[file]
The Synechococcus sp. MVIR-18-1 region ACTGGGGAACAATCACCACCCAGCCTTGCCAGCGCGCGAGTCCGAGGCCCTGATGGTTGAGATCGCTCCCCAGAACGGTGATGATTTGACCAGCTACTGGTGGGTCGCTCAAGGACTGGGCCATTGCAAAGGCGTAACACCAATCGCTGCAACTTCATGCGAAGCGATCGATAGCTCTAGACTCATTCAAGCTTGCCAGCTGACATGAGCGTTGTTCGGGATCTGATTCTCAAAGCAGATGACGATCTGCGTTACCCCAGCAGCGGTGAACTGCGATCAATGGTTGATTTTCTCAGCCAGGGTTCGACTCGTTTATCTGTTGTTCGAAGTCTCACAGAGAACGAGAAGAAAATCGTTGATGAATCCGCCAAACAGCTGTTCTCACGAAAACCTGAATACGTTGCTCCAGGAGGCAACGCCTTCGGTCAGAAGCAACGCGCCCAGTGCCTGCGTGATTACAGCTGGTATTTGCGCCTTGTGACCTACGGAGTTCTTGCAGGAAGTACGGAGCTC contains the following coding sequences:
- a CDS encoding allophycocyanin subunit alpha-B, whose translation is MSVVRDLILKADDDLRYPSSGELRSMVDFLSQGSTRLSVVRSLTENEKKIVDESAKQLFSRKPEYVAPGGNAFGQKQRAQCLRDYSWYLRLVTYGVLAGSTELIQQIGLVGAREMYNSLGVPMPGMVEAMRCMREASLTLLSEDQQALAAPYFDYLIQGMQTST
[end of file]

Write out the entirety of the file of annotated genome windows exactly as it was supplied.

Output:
The Synechococcus sp. MVIR-18-1 region ACTGGGGAACAATCACCACCCAGCCTTGCCAGCGCGCGAGTCCGAGGCCCTGATGGTTGAGATCGCTCCCCAGAACGGTGATGATTTGACCAGCTACTGGTGGGTCGCTCAAGGACTGGGCCATTGCAAAGGCGTAACACCAATCGCTGCAACTTCATGCGAAGCGATCGATAGCTCTAGACTCATTCAAGCTTGCCAGCTGACATGAGCGTTGTTCGGGATCTGATTCTCAAAGCAGATGACGATCTGCGTTACCCCAGCAGCGGTGAACTGCGATCAATGGTTGATTTTCTCAGCCAGGGTTCGACTCGTTTATCTGTTGTTCGAAGTCTCACAGAGAACGAGAAGAAAATCGTTGATGAATCCGCCAAACAGCTGTTCTCACGAAAACCTGAATACGTTGCTCCAGGAGGCAACGCCTTCGGTCAGAAGCAACGCGCCCAGTGCCTGCGTGATTACAGCTGGTATTTGCGCCTTGTGACCTACGGAGTTCTTGCAGGAAGTACGGAGCTC contains the following coding sequences:
- a CDS encoding allophycocyanin subunit alpha-B, whose translation is MSVVRDLILKADDDLRYPSSGELRSMVDFLSQGSTRLSVVRSLTENEKKIVDESAKQLFSRKPEYVAPGGNAFGQKQRAQCLRDYSWYLRLVTYGVLAGSTELIQQIGLVGAREMYNSLGVPMPGMVEAMRCMREASLTLLSEDQQALAAPYFDYLIQGMQTST